Nose judges are local inhabitants trained in olfactory analysis. They describe the odors they perceive using a common language, like for example, the Langage des Nez®, developed by Atmo Normandie. These “noses” are sensitive to the usual odors in their environment, and are capable of distinguishing the different types of bad smells they are confronted with and describing them in a consensual way. They liken the perceived odor to a “reference smell”. This information will assist in the analyses for identifying the substances responsible for the odor. “For instance, according to the Langage des Nez, a “sulfur” smell corresponds to references such as hydrogen sulfide (H2S) but also ethyl-mercaptan or propyl mercaptan, which are similar molecules in terms of their olfactory properties” explains Sabine Crunaire. “Three, four, even five different references can be identified by a single nose, in a single odor! If we know the olfactory properties of the industries in a given geographical area, we can identify which one has upset the normal olfactory environment.”
Defining and characterizing offensive odors
But how can a smell be defined as offensive, based on the “notes” it contains and its intensity? “By definition, an offensive environmental odor is described as an individual or collective state of intolerance to a smell” explains Sabine Crunaire. Characterizing an odor as offensive therefore depends on three criteria. Firstly, the quality of the odor and the message it sends. Does the population associate it with a toxic, dangerous compound? For instance, the smell of exhaust fumes will have a negative connotation, and will therefore be more likely to be considered as an offensive environmental odor. Secondly, the social context in which the smell appears has an impact: a farm smell in a rural area will be seen as less offensive by the population than it would in central Paris. Finally, the duration, frequency, and timing of the odor may add to the negative impact. “Even a chocolate smell can be seen as offensive! If it happens in the morning from time to time, it can be quite nice, but if it is a strong smell which lasts throughout the day, it can become a problem!” Sabine Crunaire highlights.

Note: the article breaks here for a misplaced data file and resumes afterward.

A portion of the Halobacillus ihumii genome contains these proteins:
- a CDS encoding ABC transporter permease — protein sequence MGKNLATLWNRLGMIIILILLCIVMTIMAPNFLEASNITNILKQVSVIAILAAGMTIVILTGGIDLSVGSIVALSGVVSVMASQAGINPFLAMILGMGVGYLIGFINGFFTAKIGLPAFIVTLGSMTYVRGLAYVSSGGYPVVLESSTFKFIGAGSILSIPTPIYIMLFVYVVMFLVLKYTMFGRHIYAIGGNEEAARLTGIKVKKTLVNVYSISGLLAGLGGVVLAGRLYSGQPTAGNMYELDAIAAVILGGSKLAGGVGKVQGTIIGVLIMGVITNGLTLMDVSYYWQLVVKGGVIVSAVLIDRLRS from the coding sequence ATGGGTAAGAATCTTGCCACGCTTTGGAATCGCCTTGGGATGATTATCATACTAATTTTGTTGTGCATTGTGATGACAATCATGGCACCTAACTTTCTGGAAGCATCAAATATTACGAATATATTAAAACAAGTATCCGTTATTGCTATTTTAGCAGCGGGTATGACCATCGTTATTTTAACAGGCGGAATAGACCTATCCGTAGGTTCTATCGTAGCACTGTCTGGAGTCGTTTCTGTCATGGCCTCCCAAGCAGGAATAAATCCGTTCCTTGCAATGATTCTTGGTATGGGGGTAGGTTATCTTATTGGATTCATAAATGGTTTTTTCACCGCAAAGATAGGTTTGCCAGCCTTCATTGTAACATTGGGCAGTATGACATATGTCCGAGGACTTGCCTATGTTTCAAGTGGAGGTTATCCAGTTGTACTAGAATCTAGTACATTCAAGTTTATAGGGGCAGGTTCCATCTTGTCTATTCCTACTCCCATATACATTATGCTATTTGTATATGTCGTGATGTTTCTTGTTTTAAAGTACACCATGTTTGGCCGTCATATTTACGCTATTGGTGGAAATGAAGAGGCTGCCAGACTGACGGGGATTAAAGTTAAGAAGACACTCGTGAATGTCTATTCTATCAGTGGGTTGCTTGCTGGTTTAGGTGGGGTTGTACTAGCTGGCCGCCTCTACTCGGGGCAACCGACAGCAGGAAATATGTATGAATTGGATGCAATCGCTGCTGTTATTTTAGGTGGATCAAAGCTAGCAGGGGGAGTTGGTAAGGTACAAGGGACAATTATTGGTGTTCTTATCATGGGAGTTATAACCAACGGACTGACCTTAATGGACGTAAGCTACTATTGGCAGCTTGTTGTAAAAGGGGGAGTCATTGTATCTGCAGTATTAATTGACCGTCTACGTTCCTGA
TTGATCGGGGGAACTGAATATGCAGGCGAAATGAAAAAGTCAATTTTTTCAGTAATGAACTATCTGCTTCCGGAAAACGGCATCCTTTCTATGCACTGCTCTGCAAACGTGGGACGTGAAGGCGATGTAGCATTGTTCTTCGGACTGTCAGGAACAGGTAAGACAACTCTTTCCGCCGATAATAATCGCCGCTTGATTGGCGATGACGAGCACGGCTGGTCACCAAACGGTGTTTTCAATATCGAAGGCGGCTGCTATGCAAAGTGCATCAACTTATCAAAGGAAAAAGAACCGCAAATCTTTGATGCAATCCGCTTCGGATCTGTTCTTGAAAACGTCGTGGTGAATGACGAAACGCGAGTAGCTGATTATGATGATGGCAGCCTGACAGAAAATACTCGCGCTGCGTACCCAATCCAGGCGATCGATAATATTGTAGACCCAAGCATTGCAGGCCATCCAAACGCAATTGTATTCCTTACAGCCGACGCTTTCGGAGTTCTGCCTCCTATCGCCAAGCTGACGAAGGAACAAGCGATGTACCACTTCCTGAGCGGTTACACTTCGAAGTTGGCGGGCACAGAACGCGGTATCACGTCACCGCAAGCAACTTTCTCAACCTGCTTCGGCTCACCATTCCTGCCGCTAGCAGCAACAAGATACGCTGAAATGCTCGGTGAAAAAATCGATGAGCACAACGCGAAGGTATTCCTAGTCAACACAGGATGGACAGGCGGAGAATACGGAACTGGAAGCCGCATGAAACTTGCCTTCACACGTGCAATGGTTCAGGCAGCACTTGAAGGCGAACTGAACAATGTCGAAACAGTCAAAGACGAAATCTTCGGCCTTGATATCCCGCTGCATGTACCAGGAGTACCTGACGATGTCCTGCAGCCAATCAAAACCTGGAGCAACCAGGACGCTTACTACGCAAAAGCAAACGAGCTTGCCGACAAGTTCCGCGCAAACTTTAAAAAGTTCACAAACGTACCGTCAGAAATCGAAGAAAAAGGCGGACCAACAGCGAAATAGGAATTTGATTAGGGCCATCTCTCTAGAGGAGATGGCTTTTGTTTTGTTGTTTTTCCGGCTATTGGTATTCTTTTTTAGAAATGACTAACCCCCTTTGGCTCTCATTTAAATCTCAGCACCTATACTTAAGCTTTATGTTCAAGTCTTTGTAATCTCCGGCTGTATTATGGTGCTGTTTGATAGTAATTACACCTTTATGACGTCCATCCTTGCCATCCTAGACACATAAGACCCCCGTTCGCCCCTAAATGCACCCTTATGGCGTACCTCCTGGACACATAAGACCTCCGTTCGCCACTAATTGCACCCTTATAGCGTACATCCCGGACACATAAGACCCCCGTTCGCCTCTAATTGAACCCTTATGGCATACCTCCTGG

From a regulatory point of view, prefectural and municipal orders can prevent manufacturers from creating excessive olfactory disturbances, which bother people in the surrounding environment. The thresholds are described in terms of the concentration of the odor and are expressed in European Odor Units (uoE.m-3). The concentration of a mix of smells is conventionally defined as the dilution factor than needs to be applied to the effluent so that it is no longer perceived as a smell by 50% of a sample of the population, this is referred to as the detection threshold. “Prefectural orders generally require that factories ensure that, within a distance of several kilometers from the boundary of the factory, the concentration of the odor does not surpass 5 uoE.m-3“ Sabine Crunaire explains. “It is very difficult for them to foresee whether the odors released are going to be over the limit. The nature of the compounds released, their concentration, the sensitivity of people in the surrounding area… there are many factors to take into account! There is no regulation which precisely sets a limit for the concentration of odors in the air, unlike what we have for fine particles.”
To avoid penalties, manufacturers conduct testing of compounds at their source and dilute them using olfactometers, in order to determine the dilution factor at which the odor unit is perceived as acceptable. They use this amount and the modelling system to evaluate the impact of their odor emissions within a predetermined perimeter, but also to measure the treatment systems to be installed.
“Besides penalties, the consequences of a crisis caused by an environmental disturbance are harmful to the manufacturer’s image: the Lubrizol incident is still referred to in the media, using the name of the incriminated company” says Sabine Crunaire. “And the consequences in the media probably also lead to significant direct and indirect economic consequences for the manufacturer: a decrease in the number of orders, the cost of new safety measures imposed by the State to prevent the issue happening again, etc.”
The game “Les ECSPER à Smellville” will therefore raise awareness of these issues among students and train them in managing this type of crisis and avoiding the serious consequences. While offensive environmental odors are rarely toxic, they cause disturbance, both for citizens and manufacturers.